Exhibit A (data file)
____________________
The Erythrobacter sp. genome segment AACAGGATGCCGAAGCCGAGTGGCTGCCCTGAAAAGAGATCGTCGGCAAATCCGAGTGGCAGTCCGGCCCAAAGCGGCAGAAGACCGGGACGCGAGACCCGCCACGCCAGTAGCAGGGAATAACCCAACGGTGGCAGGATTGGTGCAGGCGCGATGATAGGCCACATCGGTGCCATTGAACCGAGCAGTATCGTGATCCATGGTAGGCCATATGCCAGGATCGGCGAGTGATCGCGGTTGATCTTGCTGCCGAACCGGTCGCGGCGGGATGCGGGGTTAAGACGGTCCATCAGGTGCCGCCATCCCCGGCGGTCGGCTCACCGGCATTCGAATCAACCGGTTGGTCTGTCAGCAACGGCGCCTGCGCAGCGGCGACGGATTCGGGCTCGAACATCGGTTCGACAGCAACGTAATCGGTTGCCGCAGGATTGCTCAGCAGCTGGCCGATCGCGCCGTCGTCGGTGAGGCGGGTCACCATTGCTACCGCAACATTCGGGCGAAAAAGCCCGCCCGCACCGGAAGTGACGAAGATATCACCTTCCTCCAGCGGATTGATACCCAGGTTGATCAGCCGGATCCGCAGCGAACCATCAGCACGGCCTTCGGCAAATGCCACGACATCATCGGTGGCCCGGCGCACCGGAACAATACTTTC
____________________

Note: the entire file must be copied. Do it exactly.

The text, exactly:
The Erythrobacter sp. genome segment AACAGGATGCCGAAGCCGAGTGGCTGCCCTGAAAAGAGATCGTCGGCAAATCCGAGTGGCAGTCCGGCCCAAAGCGGCAGAAGACCGGGACGCGAGACCCGCCACGCCAGTAGCAGGGAATAACCCAACGGTGGCAGGATTGGTGCAGGCGCGATGATAGGCCACATCGGTGCCATTGAACCGAGCAGTATCGTGATCCATGGTAGGCCATATGCCAGGATCGGCGAGTGATCGCGGTTGATCTTGCTGCCGAACCGGTCGCGGCGGGATGCGGGGTTAAGACGGTCCATCAGGTGCCGCCATCCCCGGCGGTCGGCTCACCGGCATTCGAATCAACCGGTTGGTCTGTCAGCAACGGCGCCTGCGCAGCGGCGACGGATTCGGGCTCGAACATCGGTTCGACAGCAACGTAATCGGTTGCCGCAGGATTGCTCAGCAGCTGGCCGATCGCGCCGTCGTCGGTGAGGCGGGTCACCATTGCTACCGCAACATTCGGGCGAAAAAGCCCGCCCGCACCGGAAGTGACGAAGATATCACCTTCCTCCAGCGGATTGATACCCAGGTTGATCAGCCGGATCCGCAGCGAACCATCAGCACGGCCTTCGGCAAATGCCACGACATCATCGGTGGCCCGGCGCACCGGAACAATACTTTC